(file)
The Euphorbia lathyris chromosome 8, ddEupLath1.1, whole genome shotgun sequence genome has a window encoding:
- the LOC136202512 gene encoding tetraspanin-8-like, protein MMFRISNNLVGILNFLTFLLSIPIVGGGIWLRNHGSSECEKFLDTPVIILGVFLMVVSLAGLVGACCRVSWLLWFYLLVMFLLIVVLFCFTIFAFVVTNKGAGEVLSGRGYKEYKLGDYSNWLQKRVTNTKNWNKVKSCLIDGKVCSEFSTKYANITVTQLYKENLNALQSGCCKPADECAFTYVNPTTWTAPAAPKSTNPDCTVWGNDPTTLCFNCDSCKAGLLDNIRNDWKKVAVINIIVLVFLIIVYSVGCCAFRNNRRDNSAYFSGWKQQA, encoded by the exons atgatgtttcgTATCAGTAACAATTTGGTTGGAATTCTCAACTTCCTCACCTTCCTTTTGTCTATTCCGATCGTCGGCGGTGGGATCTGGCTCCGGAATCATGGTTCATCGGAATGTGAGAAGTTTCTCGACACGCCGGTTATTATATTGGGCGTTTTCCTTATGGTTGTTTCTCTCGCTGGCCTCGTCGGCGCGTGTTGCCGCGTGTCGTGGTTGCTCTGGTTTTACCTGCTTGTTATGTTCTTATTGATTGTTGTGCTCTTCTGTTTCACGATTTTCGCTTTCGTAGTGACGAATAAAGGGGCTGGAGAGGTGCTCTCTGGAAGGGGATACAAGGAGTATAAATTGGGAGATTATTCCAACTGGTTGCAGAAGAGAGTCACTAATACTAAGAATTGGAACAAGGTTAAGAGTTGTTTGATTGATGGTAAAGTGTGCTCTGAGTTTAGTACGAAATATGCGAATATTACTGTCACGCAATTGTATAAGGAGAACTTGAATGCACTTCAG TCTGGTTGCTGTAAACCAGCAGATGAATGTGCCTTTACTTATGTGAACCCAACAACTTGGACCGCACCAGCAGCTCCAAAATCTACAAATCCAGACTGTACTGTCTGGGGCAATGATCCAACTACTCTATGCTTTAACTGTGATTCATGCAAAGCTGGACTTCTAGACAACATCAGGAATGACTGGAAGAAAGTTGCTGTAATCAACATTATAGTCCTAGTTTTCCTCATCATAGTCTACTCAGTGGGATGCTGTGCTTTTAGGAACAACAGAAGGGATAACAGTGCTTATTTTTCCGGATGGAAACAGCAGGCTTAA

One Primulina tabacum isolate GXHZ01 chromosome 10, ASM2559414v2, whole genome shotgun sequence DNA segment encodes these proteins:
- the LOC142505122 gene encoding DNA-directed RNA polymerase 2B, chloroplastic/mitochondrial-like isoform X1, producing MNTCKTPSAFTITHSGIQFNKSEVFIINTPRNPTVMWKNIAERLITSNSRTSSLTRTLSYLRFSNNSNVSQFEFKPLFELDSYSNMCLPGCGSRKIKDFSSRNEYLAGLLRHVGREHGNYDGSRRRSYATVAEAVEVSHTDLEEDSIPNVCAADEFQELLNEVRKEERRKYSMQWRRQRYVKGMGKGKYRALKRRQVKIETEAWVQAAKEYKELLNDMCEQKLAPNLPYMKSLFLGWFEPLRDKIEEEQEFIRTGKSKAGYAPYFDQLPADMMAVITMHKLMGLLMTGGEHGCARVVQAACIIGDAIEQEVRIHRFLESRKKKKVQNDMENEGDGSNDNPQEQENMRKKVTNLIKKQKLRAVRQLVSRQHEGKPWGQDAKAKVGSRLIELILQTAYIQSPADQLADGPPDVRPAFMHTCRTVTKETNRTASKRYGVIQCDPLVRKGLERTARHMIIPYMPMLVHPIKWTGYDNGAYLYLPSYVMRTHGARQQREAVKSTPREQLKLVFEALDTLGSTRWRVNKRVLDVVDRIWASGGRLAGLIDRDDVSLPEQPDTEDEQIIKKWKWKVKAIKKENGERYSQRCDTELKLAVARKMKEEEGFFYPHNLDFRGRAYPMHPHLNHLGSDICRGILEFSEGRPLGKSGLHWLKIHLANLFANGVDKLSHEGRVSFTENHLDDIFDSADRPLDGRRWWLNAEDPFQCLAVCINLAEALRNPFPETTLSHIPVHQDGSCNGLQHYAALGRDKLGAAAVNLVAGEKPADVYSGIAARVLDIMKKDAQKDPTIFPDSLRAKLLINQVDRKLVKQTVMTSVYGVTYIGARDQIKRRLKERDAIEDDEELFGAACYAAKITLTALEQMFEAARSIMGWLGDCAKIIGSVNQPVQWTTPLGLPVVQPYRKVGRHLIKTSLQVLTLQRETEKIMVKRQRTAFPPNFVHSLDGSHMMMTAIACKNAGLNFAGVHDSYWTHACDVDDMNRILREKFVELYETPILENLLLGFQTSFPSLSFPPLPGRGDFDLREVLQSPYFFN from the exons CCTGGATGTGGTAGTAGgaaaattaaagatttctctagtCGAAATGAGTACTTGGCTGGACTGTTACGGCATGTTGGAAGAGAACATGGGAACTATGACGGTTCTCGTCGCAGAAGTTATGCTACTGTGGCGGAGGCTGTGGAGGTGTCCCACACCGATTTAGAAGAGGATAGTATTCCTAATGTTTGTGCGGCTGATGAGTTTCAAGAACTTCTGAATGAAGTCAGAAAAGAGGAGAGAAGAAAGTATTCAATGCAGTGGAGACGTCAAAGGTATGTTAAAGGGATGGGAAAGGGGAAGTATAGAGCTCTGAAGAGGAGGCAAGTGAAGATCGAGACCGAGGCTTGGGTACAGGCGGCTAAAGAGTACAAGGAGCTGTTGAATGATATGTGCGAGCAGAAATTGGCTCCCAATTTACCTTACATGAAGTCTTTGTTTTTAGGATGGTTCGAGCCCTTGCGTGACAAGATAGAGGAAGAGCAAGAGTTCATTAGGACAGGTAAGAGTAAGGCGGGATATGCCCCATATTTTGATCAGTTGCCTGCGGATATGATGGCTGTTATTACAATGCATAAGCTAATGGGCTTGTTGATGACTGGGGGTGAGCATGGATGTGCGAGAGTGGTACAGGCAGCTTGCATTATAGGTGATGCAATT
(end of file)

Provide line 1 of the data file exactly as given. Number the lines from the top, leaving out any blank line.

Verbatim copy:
The Euphorbia lathyris chromosome 8, ddEupLath1.1, whole genome shotgun sequence genome has a window encoding: